Social Security Disability Insurance is offered to qualified applicants who can not only prove that they have an existing disability that prevents them from working for at least a year or one that is expected to result in death, but also for those who have paid into the system through an extensive “work credits” series of qualifications. Applicants must also fall under a maximum monthly income of $1,090 for a disability, $1,820 for applicants who are blind. But, are pension covered under these earnings limits? The answer is usually no, but there are exceptions.
The Social Security Administration will first consider whether the earnings made to qualify for the pension were taxed to pay into the Social Security disability program. For most government jobs and private sector work, Social Security withholdings are already taxed, so the pension will not affect any disability benefits.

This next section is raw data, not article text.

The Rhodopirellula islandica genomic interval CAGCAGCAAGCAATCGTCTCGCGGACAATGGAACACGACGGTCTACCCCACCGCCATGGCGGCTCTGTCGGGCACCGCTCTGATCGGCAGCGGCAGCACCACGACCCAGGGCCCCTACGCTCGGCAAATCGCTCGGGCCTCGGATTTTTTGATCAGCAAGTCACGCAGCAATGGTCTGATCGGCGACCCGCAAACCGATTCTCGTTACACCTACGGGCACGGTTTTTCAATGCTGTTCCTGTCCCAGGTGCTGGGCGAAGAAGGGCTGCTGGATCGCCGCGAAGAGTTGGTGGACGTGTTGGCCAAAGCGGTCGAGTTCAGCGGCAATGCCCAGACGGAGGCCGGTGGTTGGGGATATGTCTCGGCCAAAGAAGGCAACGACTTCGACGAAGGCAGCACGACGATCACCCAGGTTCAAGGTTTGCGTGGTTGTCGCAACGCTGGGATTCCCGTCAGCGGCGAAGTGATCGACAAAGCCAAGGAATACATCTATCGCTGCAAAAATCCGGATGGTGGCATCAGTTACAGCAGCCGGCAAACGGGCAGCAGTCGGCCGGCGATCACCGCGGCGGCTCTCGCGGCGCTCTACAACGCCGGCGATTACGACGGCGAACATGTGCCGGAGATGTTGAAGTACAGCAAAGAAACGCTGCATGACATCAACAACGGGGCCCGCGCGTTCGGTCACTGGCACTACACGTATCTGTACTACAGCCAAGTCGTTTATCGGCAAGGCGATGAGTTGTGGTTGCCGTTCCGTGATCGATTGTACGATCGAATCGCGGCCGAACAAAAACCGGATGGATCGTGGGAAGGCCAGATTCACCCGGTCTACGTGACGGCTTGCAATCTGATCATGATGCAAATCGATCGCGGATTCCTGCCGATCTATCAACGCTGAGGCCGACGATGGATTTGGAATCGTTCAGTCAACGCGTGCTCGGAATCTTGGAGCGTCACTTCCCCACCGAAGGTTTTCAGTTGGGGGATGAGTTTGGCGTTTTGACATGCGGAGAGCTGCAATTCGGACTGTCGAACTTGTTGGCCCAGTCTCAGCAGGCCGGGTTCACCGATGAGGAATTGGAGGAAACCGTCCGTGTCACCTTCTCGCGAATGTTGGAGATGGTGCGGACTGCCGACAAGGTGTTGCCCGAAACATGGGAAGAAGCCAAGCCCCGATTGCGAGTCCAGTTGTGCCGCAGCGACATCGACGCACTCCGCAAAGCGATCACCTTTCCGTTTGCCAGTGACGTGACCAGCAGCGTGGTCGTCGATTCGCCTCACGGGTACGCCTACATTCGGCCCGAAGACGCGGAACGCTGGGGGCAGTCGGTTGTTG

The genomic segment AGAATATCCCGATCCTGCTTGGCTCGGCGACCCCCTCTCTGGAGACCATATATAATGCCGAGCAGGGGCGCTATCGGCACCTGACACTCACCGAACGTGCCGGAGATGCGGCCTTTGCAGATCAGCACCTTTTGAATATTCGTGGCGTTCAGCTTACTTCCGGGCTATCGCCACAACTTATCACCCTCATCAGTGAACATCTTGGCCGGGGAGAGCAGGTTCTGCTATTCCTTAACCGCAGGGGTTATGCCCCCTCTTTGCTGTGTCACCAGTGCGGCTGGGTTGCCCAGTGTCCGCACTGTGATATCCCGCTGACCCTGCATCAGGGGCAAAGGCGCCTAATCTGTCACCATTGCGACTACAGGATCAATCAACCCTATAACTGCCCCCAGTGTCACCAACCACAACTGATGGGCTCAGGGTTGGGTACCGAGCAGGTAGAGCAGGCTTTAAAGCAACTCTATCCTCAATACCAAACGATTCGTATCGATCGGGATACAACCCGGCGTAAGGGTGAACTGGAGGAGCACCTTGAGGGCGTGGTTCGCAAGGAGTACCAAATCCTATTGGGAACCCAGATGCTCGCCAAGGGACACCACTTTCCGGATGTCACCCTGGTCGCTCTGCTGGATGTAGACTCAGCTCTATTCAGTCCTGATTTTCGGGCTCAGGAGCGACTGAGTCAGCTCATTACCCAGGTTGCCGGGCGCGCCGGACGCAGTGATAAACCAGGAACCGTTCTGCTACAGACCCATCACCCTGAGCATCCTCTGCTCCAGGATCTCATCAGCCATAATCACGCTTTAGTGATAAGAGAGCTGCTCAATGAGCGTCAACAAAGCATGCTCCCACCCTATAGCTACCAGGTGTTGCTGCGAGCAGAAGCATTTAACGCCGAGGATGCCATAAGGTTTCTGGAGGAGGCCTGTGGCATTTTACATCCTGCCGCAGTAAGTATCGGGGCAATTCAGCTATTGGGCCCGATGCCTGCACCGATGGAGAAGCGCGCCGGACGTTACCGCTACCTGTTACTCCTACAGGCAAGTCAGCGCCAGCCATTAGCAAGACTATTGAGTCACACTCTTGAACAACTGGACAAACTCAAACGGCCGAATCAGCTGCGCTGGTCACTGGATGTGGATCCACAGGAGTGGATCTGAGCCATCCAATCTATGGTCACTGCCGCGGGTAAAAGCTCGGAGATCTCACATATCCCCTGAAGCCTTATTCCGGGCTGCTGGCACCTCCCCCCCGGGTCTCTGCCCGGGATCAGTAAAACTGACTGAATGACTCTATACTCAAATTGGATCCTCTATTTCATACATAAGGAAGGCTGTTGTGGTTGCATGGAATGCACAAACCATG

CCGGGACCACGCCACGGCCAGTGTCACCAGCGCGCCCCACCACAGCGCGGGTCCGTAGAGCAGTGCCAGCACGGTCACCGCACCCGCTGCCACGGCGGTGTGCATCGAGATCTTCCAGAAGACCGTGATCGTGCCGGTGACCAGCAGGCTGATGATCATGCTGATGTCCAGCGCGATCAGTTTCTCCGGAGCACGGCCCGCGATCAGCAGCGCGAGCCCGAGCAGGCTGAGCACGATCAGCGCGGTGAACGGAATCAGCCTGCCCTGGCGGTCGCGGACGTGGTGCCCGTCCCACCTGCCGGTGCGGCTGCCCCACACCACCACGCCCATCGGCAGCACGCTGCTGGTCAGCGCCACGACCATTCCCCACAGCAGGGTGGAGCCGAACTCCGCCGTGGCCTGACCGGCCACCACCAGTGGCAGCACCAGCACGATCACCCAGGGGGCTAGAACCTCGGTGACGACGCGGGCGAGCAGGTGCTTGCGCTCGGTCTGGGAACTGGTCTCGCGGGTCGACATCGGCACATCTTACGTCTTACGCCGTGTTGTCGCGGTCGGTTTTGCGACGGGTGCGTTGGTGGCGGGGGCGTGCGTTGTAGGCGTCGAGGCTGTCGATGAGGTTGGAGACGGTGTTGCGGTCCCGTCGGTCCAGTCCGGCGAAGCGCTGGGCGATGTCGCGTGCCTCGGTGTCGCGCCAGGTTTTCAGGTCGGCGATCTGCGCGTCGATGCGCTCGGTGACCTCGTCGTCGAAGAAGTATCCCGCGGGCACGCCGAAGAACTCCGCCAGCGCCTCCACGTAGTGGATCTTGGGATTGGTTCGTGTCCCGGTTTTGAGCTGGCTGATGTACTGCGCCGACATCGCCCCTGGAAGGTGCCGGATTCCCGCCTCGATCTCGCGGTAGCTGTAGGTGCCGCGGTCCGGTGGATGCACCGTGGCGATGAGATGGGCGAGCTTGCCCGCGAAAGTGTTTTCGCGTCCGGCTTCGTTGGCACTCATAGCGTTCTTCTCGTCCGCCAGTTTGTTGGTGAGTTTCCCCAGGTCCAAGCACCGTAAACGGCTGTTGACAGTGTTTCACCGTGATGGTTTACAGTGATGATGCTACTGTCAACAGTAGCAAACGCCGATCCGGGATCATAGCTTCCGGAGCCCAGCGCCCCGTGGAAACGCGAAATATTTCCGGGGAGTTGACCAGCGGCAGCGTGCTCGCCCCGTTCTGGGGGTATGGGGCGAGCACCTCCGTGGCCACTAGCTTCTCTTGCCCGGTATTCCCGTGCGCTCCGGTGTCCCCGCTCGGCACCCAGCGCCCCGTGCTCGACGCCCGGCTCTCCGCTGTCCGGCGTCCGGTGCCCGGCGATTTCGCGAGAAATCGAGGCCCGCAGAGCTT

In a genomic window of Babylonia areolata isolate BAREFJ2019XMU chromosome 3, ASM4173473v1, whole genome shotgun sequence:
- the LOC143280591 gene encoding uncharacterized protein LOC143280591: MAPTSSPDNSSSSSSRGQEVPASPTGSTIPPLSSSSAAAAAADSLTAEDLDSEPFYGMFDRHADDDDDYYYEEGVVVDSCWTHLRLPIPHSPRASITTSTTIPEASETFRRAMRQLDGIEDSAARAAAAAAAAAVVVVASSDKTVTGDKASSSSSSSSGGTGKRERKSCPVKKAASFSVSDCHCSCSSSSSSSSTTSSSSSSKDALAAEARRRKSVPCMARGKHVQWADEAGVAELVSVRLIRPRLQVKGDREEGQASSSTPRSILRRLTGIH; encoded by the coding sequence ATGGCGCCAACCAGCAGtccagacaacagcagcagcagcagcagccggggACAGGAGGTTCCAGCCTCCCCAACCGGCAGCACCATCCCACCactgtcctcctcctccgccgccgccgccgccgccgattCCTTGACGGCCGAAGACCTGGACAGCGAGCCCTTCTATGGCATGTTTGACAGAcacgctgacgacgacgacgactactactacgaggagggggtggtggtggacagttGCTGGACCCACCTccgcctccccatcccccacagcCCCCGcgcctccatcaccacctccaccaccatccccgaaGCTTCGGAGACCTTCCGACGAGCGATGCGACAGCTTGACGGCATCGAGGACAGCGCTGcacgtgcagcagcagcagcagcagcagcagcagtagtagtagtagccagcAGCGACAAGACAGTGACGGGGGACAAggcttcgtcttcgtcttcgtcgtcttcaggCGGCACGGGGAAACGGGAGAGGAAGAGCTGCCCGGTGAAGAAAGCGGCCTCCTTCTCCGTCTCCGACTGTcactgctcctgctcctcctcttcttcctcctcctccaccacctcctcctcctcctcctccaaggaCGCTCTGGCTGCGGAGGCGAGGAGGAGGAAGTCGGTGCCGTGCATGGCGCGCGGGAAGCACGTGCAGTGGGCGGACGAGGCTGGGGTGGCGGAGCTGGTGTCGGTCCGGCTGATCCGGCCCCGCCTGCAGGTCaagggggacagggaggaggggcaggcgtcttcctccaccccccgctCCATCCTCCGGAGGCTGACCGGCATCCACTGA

But if you have earnings that were part of a pension that were not withheld to go into the Social Security program, things become more complicated, as they are subject to the Windfall Elimination Provision. The Social Security Administration will look at the amount of years you did pay into the SSDI system as well as when you became disabled. In these instances, your SSDI benefits may be reduced. The Social Security Administration provides a WEP chart on its website to help calculate what the reductions would be.
Applying for and being accepted into the SSDI program is not always an easy or painless process. Many applicants have benefited by hiring a professional firm familiar with Social Security benefits to help them along the way.
Source: Nasdaq, “Does My Pension Affect My Social Security Disability Payments?,” Accessed Dec. 28, 2015